Tropic Thunder Review

artist: Original Soundtrack date: 08/08/2008 category: compact discs
Original Soundtrack: Tropic Thunder
Release Date: Aug 5, 2008
Label: Lakeshore
Genres: Rock & Roll, Hard Rock, Blues-Rock
Number Of Tracks: 14
The soundtrack to the movie, Tropic Thunder reminds audiences what the music was like during the Vietnam War, but it does not show many reflections of modern day music.
 Sound: 7
 Lyrics: 8
 Overall Impression: 7
 Overall rating:
 Reviewer rating:
 Users rating:
review (1) 8 comments vote for this album:
overall: 7.3
Tropic Thunder Reviewed by: UG Team, on august 08, 2008
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Sound: The soundtrack to Ben Stiller's upcoming movie, Tropic Thunder digs up a few old time favorite tracks like War by Edwin Starr and made famous by Bruce Springsteen's emotional rendition of the tune, and MC Hammer's rousing hip hop roped U Can't Touch This. I can't tell you how these two songs play out in the movie which will be out in theaters on August 15, but other highlights include Enigma's electro-pop gilded/techno-cubed hit single Sadeness, Pt. 1, and The Crystal Method trip-hop elixir The Name Of The Game. The soundtrack brings to the surface some tracks that have not seen the light of day since they came out in the '70s like Creedence Clearwater Revival's Run Through The Jungle, Ten Years After's I'd Love To Change The World, Steppenwolf's The Pusher, and The Edgar Winter Group's Frankenstein. These songs possibly relate the themes about war in the movie, to the music that was around during the Vietnam War in the early '70s. The soundtrack carries a few dance-pop spuds like The Temptations number Ball Of Confusion (That's What The World Is Today), Ben Gidsjoy's hip hop jam Ready Set Go, and Ja'Net DuBois' funky ditty Movin' On Up which was made famous as the theme song to the '70s hit TV series The Jeffersons. The soundtrack is like a time machine taking audiences back to the honeyed soft-pop rays of Sometimes When We Touch from the '70s hit maker Dan Hill, and showing how the modern rockers, The Mooney Suzuki handle their remake of Rare Earth's soul-rock lubed I Just Want to Celebrate. For the most part, the soundtrack takes audiences back to the '70s and offers a few sips of '90s pop, but when it comes to 2000's The Mooney Suzuki, the album does not cover one of the band's original songs but a song that they re-did for the movie from the '70s. // 7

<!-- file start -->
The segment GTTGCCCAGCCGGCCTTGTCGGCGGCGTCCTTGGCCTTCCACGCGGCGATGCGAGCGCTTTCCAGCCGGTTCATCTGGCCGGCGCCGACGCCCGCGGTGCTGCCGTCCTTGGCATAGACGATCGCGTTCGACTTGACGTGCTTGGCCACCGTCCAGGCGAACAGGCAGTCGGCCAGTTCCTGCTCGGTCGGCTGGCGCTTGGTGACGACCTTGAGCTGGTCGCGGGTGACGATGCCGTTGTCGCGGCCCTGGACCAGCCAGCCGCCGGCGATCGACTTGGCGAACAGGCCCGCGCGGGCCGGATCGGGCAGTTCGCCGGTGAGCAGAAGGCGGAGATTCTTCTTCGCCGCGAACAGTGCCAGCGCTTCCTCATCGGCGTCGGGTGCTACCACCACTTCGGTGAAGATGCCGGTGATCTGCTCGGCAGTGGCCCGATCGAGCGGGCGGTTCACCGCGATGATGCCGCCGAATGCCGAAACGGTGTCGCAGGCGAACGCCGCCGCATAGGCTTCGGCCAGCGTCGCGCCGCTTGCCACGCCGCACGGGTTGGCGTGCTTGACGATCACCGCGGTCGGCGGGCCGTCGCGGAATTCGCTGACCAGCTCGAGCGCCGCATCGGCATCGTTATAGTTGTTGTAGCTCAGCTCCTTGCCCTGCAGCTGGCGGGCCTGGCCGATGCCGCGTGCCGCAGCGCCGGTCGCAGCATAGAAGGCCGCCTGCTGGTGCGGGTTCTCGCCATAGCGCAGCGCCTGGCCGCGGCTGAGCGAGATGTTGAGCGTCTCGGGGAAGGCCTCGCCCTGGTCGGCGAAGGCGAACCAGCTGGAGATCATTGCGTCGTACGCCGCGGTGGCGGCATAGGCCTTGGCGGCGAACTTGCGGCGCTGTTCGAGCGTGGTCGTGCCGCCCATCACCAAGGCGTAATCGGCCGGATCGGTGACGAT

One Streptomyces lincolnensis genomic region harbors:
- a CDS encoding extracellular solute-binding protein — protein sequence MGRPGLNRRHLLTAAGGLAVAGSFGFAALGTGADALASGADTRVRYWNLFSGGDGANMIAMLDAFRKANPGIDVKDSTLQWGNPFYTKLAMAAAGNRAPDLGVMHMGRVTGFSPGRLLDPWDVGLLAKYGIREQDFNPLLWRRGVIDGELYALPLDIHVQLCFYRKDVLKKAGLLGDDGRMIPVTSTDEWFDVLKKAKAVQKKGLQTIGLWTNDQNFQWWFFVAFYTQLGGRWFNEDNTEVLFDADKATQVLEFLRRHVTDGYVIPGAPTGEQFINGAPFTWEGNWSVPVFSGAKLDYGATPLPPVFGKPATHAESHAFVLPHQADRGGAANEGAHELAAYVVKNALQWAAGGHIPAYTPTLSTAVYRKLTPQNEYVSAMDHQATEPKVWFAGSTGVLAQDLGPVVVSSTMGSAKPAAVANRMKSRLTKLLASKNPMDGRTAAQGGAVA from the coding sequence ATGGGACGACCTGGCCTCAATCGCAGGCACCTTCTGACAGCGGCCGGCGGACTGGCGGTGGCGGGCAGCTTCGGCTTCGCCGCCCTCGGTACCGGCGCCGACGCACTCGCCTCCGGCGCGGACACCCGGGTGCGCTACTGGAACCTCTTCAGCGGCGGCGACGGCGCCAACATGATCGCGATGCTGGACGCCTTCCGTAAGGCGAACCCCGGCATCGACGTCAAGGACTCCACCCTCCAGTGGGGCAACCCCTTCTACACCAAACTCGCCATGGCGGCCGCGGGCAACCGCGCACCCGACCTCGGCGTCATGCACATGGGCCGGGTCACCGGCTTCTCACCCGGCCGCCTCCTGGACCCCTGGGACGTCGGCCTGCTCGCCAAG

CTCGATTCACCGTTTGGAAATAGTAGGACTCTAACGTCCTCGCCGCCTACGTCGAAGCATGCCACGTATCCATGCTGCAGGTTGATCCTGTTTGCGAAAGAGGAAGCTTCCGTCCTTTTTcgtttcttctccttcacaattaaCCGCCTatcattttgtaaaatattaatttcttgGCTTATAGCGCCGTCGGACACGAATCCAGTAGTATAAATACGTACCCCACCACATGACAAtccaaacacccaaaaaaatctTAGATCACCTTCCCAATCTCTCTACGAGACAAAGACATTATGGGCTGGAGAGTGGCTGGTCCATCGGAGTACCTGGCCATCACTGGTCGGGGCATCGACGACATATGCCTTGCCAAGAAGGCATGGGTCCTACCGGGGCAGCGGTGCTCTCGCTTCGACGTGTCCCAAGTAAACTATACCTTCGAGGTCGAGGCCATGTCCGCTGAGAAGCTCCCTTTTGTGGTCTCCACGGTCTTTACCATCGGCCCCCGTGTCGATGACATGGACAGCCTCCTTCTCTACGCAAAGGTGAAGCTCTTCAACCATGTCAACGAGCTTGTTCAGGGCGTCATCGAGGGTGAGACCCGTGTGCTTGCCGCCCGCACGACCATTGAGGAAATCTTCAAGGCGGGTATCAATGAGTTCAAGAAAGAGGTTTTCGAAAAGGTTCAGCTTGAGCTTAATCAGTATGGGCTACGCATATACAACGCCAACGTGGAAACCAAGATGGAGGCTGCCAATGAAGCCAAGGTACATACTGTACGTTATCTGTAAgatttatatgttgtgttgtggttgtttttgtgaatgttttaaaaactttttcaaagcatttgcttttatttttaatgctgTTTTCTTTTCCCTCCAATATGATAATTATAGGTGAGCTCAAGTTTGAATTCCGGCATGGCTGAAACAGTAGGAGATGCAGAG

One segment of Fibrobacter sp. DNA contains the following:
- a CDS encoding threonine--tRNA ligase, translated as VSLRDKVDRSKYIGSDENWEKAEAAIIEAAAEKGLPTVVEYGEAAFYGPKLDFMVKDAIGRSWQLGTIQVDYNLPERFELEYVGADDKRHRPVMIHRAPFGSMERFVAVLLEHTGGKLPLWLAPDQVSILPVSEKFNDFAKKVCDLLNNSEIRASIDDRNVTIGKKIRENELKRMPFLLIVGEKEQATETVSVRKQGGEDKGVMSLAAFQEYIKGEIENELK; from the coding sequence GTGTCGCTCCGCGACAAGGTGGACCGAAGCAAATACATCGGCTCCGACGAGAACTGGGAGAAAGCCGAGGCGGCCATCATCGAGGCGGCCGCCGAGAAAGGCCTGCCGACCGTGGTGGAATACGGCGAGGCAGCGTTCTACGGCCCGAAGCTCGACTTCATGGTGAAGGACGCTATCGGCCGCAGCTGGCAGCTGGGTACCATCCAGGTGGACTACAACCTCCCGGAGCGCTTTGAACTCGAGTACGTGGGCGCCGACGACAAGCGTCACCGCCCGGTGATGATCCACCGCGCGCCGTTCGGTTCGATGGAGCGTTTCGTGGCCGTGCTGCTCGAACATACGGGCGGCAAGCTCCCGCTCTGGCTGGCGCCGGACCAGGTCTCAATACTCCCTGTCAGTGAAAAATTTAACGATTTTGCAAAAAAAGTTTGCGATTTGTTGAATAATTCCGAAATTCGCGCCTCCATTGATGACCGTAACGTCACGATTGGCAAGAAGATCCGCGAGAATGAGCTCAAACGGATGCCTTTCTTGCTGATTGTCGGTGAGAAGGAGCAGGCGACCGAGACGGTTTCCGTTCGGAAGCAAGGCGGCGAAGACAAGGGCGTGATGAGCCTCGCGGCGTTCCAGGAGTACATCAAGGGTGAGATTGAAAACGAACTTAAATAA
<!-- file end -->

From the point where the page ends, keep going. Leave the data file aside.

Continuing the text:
Lyrics: Keeping with the war theme in the movie, the song War should be the one that hits audiences the strongest, especially when the lyrics thrust, War! Huh! / Good God / What is it good for / Absolutely nothing! / Listen to me / War, I despise / 'Cause it means destruction / Of innocent lives / War means tears to thousand of mothers' eyes / When their sons go off to fight / And lose their lives. Although, the movie is being promoted as a comedy, the song does not offer a setting that would project a comedy, but here it is on the soundtrack. // 8

Overall Impression: The soundtrack to the movie, Tropic Thunder reminds audiences what the music was like during the Vietnam War, but it does not show many reflections of modern day music. And when it does showcase a modern rock band like The Mooney Suzuki, the song that they play is from the past. If the soundtrack is anything like the movie, audiences will feel like they are watching a spoof of the melodrama, Apocalypse Now, a film shot during another time in the past, but not really something that reflects what is going on in 2008. It's a good soundtrack for those people who want to remember music from days that have gone by, and return to it on the movie screen. // 7

- Susan Frances aka sweetpeasuzie (c) 2008

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